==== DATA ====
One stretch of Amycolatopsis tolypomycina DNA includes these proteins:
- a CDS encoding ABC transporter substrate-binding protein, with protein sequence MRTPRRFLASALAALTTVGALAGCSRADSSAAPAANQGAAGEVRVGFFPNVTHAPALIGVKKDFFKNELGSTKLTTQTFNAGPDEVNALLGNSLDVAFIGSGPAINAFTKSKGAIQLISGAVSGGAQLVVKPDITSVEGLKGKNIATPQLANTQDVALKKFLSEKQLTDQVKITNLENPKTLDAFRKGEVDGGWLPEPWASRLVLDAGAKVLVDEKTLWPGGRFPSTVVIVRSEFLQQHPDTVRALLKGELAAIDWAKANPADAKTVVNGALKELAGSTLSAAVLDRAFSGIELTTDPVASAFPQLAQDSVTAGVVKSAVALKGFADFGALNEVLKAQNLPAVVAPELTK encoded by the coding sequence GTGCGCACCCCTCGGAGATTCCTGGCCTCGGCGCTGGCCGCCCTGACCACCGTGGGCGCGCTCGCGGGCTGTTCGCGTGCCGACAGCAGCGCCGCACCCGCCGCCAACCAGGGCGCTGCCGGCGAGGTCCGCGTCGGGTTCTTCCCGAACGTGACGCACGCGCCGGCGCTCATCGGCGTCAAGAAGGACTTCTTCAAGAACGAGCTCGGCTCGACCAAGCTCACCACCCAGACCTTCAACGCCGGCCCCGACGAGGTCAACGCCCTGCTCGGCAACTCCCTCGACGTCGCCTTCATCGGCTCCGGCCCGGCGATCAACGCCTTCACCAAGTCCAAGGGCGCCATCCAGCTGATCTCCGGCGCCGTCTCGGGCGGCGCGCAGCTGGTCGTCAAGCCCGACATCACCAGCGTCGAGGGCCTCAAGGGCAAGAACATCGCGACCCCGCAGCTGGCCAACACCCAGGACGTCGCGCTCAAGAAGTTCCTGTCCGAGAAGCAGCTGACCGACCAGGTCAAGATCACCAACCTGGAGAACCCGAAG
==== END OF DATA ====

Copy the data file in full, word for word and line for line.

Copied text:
One stretch of Amycolatopsis tolypomycina DNA includes these proteins:
- a CDS encoding ABC transporter substrate-binding protein, with protein sequence MRTPRRFLASALAALTTVGALAGCSRADSSAAPAANQGAAGEVRVGFFPNVTHAPALIGVKKDFFKNELGSTKLTTQTFNAGPDEVNALLGNSLDVAFIGSGPAINAFTKSKGAIQLISGAVSGGAQLVVKPDITSVEGLKGKNIATPQLANTQDVALKKFLSEKQLTDQVKITNLENPKTLDAFRKGEVDGGWLPEPWASRLVLDAGAKVLVDEKTLWPGGRFPSTVVIVRSEFLQQHPDTVRALLKGELAAIDWAKANPADAKTVVNGALKELAGSTLSAAVLDRAFSGIELTTDPVASAFPQLAQDSVTAGVVKSAVALKGFADFGALNEVLKAQNLPAVVAPELTK encoded by the coding sequence GTGCGCACCCCTCGGAGATTCCTGGCCTCGGCGCTGGCCGCCCTGACCACCGTGGGCGCGCTCGCGGGCTGTTCGCGTGCCGACAGCAGCGCCGCACCCGCCGCCAACCAGGGCGCTGCCGGCGAGGTCCGCGTCGGGTTCTTCCCGAACGTGACGCACGCGCCGGCGCTCATCGGCGTCAAGAAGGACTTCTTCAAGAACGAGCTCGGCTCGACCAAGCTCACCACCCAGACCTTCAACGCCGGCCCCGACGAGGTCAACGCCCTGCTCGGCAACTCCCTCGACGTCGCCTTCATCGGCTCCGGCCCGGCGATCAACGCCTTCACCAAGTCCAAGGGCGCCATCCAGCTGATCTCCGGCGCCGTCTCGGGCGGCGCGCAGCTGGTCGTCAAGCCCGACATCACCAGCGTCGAGGGCCTCAAGGGCAAGAACATCGCGACCCCGCAGCTGGCCAACACCCAGGACGTCGCGCTCAAGAAGTTCCTGTCCGAGAAGCAGCTGACCGACCAGGTCAAGATCACCAACCTGGAGAACCCGAAG